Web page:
With heavy machinery, workers, and materials constantly in motion, construction sites may seem chaotic at first glance. But a closer look will reveal subtle patterns amidst the cacophony. Like individual musicians in an orchestra, workers and machines each play a specific role and collaborate in harmony towards a common goal.
But how is coordination possible when there are so many different moving parts? Samsung C&T newsroom sat down with site manager In-sook Park from the Construction Group to learn more about how construction projects come together.
The On-site Conductor
No matter the scale of the project, construction sites need the help of site managers to function. From supervising workers, transporting materials, to liaising with clients, almost every aspect of a project goes through the site manager. In the U.S., employment of construction managers is expected to grow 11% from 2016 to 2026, reflecting the job’s importance in our world today.
While the role seems diverse, site managers are mainly guided by three goals – completing the project smoothly, managing budget, and maintaining quality. But the process often throws up unique problems.
“Working in the field can be very different from one day to another,” says Park.
She further adds that site managers may need to get more hands-on when working on small-scale projects, while large-scale sites tend to require more focus on problem-solving.
“Each project has its challenges, which keeps the job fun and rewarding,” she says.
Becoming an Expert Builder
Site managers come across a wide range of issues that require in-depth technical knowledge in diverse fields, including engineering, logistics, and management. In addition to technical know-how, the role also calls for other less tangible soft skills, particularly when it comes to engaging with different stakeholders.
“Listening carefully to other people’s ideas and concerns is key to running a construction project successfully. When you see the situation from the other person’s point of view, you can formulate better strategies and plans,” Park says.
This willingness to understand issues from different perspectives has helped Park balance conflicting interests during construction projects. Local residents, for example, may complain about noise from the site. Instead of dismissing their concerns in favor of efficiency and cost, Park says working with different parties to find an agreeable solution, such as adjusting the work schedule or installing sound insulation, will benefit the project in the long-term.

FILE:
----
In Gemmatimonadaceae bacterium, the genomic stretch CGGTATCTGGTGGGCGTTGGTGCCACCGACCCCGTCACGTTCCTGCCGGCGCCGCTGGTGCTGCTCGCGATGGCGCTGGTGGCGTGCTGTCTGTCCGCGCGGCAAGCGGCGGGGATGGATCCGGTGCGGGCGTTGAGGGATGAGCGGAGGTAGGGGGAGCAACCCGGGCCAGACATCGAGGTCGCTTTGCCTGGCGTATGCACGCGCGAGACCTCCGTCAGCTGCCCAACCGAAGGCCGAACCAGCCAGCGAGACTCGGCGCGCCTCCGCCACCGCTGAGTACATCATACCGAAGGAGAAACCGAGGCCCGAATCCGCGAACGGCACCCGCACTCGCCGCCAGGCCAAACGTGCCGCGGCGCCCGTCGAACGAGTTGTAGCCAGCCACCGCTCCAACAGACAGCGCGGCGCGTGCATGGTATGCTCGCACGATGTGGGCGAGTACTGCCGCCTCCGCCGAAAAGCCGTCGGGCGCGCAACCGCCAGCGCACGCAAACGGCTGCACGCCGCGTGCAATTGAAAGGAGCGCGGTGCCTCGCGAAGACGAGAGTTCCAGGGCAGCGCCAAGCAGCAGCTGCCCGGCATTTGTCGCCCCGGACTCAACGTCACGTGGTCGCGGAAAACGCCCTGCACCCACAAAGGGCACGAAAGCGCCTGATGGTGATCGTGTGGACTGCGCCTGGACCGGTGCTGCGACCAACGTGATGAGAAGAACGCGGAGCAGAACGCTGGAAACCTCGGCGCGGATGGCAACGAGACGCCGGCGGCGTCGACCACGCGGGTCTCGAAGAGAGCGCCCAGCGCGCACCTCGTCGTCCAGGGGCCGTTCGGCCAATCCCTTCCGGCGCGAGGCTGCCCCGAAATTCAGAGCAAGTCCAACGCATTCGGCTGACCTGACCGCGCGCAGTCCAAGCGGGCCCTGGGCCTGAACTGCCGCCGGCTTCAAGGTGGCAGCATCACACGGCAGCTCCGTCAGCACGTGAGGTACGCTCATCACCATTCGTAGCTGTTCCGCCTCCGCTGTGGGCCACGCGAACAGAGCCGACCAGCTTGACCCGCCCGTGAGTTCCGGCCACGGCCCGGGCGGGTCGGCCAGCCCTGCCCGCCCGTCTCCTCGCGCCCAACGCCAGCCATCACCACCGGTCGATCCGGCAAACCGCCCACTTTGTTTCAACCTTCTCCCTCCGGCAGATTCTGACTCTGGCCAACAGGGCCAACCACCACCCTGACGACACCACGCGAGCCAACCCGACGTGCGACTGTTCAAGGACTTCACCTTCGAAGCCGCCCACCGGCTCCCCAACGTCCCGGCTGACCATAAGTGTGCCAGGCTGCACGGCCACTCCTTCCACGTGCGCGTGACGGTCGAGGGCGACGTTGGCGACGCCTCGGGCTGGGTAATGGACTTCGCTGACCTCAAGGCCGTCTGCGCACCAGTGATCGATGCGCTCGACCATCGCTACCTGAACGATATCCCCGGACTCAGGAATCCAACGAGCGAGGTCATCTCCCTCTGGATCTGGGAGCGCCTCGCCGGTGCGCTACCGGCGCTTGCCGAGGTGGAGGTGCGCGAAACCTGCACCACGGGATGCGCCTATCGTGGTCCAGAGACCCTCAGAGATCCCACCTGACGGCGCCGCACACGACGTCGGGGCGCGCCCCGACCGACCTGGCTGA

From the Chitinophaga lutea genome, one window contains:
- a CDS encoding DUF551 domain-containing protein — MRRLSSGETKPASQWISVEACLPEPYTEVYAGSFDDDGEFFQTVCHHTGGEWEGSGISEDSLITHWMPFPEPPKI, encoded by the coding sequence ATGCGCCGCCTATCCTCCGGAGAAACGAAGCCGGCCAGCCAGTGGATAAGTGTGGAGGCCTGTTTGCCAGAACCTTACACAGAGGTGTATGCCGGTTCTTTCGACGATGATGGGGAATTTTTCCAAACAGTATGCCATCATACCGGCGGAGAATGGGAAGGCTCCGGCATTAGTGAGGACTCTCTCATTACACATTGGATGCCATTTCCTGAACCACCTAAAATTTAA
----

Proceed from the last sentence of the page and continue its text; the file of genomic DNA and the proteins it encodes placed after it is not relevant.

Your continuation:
“Knowing what to do comes with experience, and it’s important to learn as much as possible from different situations,” she says. “Even experiences that I thought were negative at the time turned out to be valuable opportunities or important lessons.”
Overcoming Challenges and Nurturing Talent
With a diverse portfolio of projects, Park says Samsung C&T has given her many unique opportunities to work in different environments since joining in 1998.
“The company trusted me from day one and allowed me to try many different tasks,” she says. “This gave me the necessary experience to grow as a professional.”
As construction is still a male-dominated industry in Korea as well as globally, it hasn’t always been easy for Park to work in the field. Recalling the time when she first entered the industry, the veteran site manager says construction sites and offices lacked facilities that serve the needs of female employees. But thanks to the Construction Group’s flexible approach to working mothers, as well as various programs that empower women in the company, Park was able to advance through the ranks and develop her skills in the industry. With the number of women working in construction slowly increasing worldwide, Park’s career trajectory also reflects the shift towards diversity in the industry.1
Looking ahead to future goals, Park wants to use her personal journey and experiences to inspire the next generation of construction professionals.
“I always encourage young people who have just entered the industry to work on all types of projects to gain experience,” Park says. “Working in construction can be tough, and it requires perseverance and courage to succeed.”
1In the U.S., for example, the number of women working in construction grew by around 132,000 from 2010 to 2016.